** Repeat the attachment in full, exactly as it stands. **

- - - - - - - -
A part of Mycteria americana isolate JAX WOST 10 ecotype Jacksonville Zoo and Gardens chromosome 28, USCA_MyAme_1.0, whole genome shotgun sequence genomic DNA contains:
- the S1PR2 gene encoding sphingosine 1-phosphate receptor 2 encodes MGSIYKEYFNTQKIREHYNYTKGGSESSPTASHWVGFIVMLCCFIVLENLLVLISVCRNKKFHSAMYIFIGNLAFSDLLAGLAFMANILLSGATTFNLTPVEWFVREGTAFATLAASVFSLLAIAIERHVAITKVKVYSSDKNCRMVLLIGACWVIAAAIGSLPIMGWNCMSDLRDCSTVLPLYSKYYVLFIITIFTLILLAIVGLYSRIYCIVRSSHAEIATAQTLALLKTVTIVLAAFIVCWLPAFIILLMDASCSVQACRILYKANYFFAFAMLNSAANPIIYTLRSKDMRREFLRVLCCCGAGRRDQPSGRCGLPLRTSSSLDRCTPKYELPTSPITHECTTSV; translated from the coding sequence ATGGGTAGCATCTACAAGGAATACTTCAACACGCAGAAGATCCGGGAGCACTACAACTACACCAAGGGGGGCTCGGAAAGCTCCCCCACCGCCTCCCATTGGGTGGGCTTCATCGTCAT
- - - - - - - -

A part of Mycteria americana isolate JAX WOST 10 ecotype Jacksonville Zoo and Gardens chromosome 28, USCA_MyAme_1.0, whole genome shotgun sequence genomic DNA contains:
- the S1PR2 gene encoding sphingosine 1-phosphate receptor 2 encodes MGSIYKEYFNTQKIREHYNYTKGGSESSPTASHWVGFIVMLCCFIVLENLLVLISVCRNKKFHSAMYIFIGNLAFSDLLAGLAFMANILLSGATTFNLTPVEWFVREGTAFATLAASVFSLLAIAIERHVAITKVKVYSSDKNCRMVLLIGACWVIAAAIGSLPIMGWNCMSDLRDCSTVLPLYSKYYVLFIITIFTLILLAIVGLYSRIYCIVRSSHAEIATAQTLALLKTVTIVLAAFIVCWLPAFIILLMDASCSVQACRILYKANYFFAFAMLNSAANPIIYTLRSKDMRREFLRVLCCCGAGRRDQPSGRCGLPLRTSSSLDRCTPKYELPTSPITHECTTSV; translated from the coding sequence ATGGGTAGCATCTACAAGGAATACTTCAACACGCAGAAGATCCGGGAGCACTACAACTACACCAAGGGGGGCTCGGAAAGCTCCCCCACCGCCTCCCATTGGGTGGGCTTCATCGTCAT